Port of Malindi,on East Africa’s Swahili coast was probably found by the Arab traders. It was a walled city surrounded by orchards and farms.  The area was originally inhabited by Bantu Africans. Later on due to the trade, other groups like Indians, Persians and Arabs slowly settled in the region.  As a result of the interaction of different group of people, a distinct African culture was born. Swahili, the language spoken by the people of this place is actually a mix of Arabic,  Bantu, Hindi and Persian. The word Swahili was derived from an Arabic word which meant “of the coast”. I noticed few exhibits of drums like bongo and djembe.  Kenya has a rich tradition of music tied to the ritual celebrations of nature like harvest and rain. As part of these musical traditions, the people of Kenya carved hollow wooden logs into desired shape. An animal skin is then stretched over the top. The thickness of the skin gives the drum its musical range.



After the Maritime Silk Route Museum, we walked into the Typhoon Theatre.  The visit to this Theatre does not come along with the purchase of S.E.A Aquarium ticket.  The ticket cost for Typhoon Theatre experience is $2.00.  While you proceed towards the Theatre, you notice Jewel of Muscat which is actually a gift from the government of Oman to Singapore.  The crew sailed to Singapore in this Dhow using only the traditional navigational equipment.  It is beautifully constructed without using any pegs or nails.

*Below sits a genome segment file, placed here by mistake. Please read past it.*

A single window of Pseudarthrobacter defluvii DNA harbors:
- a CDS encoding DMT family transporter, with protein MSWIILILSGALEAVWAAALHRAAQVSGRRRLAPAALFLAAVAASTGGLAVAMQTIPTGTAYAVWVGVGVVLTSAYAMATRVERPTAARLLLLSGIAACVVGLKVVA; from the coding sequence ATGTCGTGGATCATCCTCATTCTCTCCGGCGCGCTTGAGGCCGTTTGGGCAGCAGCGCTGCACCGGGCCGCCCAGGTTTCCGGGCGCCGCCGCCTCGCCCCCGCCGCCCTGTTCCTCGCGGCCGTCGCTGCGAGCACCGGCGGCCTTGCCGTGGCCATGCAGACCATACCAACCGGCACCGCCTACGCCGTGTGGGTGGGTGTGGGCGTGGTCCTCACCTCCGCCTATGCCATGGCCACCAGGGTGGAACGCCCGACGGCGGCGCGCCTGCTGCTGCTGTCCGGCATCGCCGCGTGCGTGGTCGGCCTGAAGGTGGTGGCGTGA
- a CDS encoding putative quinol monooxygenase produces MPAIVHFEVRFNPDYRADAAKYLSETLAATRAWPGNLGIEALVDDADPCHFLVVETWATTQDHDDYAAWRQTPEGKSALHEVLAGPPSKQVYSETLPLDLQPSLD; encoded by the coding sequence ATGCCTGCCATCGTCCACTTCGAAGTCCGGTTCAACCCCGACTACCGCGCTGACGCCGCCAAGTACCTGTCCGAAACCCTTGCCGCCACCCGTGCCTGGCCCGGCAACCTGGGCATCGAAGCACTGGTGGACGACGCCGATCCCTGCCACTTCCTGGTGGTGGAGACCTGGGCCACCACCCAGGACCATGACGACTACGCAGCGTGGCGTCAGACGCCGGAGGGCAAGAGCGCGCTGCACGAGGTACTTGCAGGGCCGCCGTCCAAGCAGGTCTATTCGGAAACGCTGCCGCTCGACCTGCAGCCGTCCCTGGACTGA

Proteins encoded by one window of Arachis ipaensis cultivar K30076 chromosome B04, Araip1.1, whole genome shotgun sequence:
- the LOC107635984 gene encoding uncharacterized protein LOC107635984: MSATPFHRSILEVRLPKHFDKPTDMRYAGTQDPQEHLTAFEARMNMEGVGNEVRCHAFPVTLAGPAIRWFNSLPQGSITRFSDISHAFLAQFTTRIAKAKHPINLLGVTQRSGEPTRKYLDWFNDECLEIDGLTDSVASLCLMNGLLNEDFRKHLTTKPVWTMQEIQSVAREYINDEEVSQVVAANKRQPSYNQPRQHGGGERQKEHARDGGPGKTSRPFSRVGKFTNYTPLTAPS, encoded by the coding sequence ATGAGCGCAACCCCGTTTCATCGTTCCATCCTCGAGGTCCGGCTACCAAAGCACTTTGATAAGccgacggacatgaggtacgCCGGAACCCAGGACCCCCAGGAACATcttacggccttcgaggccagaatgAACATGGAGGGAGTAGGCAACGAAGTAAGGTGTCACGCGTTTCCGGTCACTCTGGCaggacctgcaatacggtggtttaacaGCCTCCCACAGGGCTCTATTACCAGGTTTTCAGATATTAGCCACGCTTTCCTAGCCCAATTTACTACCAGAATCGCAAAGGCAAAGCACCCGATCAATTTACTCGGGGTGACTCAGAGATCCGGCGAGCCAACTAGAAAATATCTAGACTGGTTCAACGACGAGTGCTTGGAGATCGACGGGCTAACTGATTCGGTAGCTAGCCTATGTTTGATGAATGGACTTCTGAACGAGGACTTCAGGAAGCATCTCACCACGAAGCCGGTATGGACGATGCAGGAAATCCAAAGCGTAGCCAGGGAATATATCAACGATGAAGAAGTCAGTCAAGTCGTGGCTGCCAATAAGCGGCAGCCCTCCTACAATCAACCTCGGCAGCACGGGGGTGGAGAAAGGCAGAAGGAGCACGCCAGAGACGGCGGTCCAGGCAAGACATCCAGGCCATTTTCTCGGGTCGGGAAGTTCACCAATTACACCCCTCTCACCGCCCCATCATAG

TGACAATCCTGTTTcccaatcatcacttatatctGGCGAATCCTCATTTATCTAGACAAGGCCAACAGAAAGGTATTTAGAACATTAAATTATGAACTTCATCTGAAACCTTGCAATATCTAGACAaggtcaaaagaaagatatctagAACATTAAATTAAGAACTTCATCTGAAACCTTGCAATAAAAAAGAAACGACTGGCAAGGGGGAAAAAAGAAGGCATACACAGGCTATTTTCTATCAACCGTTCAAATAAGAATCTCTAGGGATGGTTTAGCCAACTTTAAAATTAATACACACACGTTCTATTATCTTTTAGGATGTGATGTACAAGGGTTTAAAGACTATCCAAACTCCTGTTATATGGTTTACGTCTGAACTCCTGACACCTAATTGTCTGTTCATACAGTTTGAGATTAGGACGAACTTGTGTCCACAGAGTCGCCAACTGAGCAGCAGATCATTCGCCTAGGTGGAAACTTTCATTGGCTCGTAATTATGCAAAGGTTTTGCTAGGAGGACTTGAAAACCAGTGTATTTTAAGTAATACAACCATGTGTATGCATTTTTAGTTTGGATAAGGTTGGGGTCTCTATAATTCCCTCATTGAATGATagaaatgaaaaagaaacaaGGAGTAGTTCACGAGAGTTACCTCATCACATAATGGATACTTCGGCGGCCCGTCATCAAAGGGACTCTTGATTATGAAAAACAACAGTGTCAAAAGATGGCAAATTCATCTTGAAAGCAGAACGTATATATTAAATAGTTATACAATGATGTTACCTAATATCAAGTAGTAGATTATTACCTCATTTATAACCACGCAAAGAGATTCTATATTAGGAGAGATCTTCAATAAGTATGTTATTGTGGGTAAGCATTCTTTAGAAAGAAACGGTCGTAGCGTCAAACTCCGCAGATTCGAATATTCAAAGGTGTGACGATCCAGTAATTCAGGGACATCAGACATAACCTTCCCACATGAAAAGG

The show begins with an introduction story where a sailor is entrusted with a mission to deliver a golden cup to Oman via sea. Despite warnings from astrologers and other sailors about the bad weather, he still proceeds with the journey resulting in a ship wreck.  We were made to sit in a circular theatre with projections of fog and lighting effects surrounding us.  The audience is made to relive the story and is made to believe that they are part of the journey along with the sailor.  During bad weather conditions and storm, we experience light drizzles and chill air in the theatre to mimic the same experience we see on the screen.  Photography is strictly banned during the show.  The experience is worth visiting.  The show ends with the ship sinking in the ocean and the sailors losing the golden cup and getting drowned.  The show lasts for hardly 5-6 minutes.  After the show you walk out of the theatre into the hallway where you see a gigantic aquarium tank with the sunken ship as shown in the movie.

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The actual aquarium starts from this point!  We entered the Shark Seas to see man eating sharks swimming on top of our head.  Different variety of marine life like lion fishes with fins like the mane of the lion, octopus, gigantic crabs, sea horses, manta rays, starfish, golden fishes, various jelly fishes and lovely coral reefs are a treat to watch.  The most popular sections of the aquarium was shark seas and jelly fish.  People were literally stuck like a jelly bean on the glass panels where the jelly fish glowed in vibrant orange color.  They also had a discovery center where people can touch few of the marine animals like star fish.  I walked past each of them capturing the best of their moments in my camera till I reached an interesting section.  It read as “Transsexual Fishes”? I again read it thinking that I might have misread some information.  Moon Wrasse is a fish which actually change sex throughout their life!  Interesting. Now this is what I call a real Aquarium with blend of all variations like in real world.  Overall the trip to the South East Asian Aquarium was good especially the Typhoon Theatre Experience.

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Copyright ©2016, Lakshmi Nair . This article may not be reproduced in its entirety without permission. A link to this URL, instead, would be appreciated.